The Northwest Territories and Nunavut Construction Association is launching a “reverse job board” to help northerners find jobs on construction projects in their communities.
Matt Belliveau, the association’s executive director, said: “Both employers and government staff in the NWT and Nunavut have told us that when construction projects take place in small communities, they have a hard time knowing if there are apprentices or others who are in the area and looking for work.
“We’re hoping that this resource will make it easier for people in small communities to connect with employers and increase the economic benefits of construction projects in these communities.”
Northerners’ concerns about local jobs being awarded to southerners are well-documented. During the building of Hay River’s replacement Pine Point Bridge, residents asked their MLA to look into how many locals were involved in the $12.8-million project.
The federal government was criticized this past summer by its own MP, Michael McLeod, over the lack of local and Indigenous people involved in northern mine reclamation. Ottawa says it is now trying to do more in that field.
Even in Yellowknife, hiring remains an issue for residents.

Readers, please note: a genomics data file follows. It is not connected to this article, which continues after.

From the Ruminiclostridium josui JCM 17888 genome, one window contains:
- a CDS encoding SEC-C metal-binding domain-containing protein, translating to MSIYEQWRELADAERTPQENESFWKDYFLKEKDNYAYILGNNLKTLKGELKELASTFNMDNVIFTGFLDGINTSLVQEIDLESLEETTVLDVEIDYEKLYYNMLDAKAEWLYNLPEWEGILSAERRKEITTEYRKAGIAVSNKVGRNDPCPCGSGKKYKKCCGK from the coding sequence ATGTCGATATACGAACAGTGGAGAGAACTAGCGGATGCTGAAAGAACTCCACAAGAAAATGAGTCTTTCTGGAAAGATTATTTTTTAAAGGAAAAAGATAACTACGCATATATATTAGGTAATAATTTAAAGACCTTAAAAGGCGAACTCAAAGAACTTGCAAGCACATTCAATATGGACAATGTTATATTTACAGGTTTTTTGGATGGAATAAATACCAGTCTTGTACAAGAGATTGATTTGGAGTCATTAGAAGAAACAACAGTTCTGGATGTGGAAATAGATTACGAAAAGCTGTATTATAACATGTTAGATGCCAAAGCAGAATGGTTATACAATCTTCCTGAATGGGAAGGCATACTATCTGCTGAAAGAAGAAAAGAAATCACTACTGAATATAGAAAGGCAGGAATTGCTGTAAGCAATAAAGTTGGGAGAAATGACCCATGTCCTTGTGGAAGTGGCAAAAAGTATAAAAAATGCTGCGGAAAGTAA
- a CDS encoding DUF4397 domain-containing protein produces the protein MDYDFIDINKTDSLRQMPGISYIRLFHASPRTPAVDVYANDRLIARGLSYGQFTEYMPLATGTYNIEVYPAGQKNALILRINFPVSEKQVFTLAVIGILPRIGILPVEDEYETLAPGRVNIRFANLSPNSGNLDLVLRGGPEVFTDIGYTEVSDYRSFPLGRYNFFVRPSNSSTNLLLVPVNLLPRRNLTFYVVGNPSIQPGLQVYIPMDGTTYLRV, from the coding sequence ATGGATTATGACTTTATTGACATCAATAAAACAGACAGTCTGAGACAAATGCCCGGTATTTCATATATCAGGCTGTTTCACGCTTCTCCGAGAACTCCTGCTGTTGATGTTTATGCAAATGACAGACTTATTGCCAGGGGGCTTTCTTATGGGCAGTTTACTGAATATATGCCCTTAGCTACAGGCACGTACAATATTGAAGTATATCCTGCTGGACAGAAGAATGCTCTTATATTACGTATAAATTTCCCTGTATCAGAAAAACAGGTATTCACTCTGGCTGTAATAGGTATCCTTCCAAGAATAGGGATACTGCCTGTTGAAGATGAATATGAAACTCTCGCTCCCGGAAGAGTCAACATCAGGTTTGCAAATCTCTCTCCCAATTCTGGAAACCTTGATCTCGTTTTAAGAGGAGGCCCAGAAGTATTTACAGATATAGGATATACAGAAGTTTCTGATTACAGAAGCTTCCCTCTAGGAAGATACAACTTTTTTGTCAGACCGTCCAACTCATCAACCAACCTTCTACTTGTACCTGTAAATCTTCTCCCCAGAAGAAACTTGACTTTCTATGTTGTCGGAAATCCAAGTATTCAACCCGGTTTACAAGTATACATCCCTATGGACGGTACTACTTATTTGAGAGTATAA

Giant Mine cleanup leaders had claimed more than 50 percent of people involved in the remediation work were northern, but the project’s independent oversight board criticized these numbers. The remediation team’s 2017-18 employment statistics suggest only 20 percent of workers at the time were northern – and just four percent were Indigenous.
Right now, the construction association is reaching out to hamlet offices and schools to let them know about the new program, which is set to launch in early 2020.
Tradespeople and apprentices are invited to send their contact information, resume, and apprenticeship status to firstname.lastname@example.org.
The construction association plans to create a list of people looking for work, which will be shared weekly in a newsletter with more than 300 construction industry contacts.